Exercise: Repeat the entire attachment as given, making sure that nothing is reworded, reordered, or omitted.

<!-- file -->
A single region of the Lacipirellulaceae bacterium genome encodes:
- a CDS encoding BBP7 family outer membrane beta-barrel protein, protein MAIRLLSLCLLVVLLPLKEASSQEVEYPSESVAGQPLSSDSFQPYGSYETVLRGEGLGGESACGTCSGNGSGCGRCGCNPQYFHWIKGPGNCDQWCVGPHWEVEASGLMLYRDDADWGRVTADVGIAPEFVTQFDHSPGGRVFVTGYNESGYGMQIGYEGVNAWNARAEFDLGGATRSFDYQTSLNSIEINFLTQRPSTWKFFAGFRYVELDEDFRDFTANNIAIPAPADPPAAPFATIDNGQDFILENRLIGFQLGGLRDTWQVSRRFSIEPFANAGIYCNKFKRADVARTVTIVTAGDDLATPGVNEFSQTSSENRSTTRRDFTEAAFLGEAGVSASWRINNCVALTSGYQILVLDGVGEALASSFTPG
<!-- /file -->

A single region of the Lacipirellulaceae bacterium genome encodes:
- a CDS encoding BBP7 family outer membrane beta-barrel protein, protein MAIRLLSLCLLVVLLPLKEASSQEVEYPSESVAGQPLSSDSFQPYGSYETVLRGEGLGGESACGTCSGNGSGCGRCGCNPQYFHWIKGPGNCDQWCVGPHWEVEASGLMLYRDDADWGRVTADVGIAPEFVTQFDHSPGGRVFVTGYNESGYGMQIGYEGVNAWNARAEFDLGGATRSFDYQTSLNSIEINFLTQRPSTWKFFAGFRYVELDEDFRDFTANNIAIPAPADPPAAPFATIDNGQDFILENRLIGFQLGGLRDTWQVSRRFSIEPFANAGIYCNKFKRADVARTVTIVTAGDDLATPGVNEFSQTSSENRSTTRRDFTEAAFLGEAGVSASWRINNCVALTSGYQILVLDGVGEALASSFTPG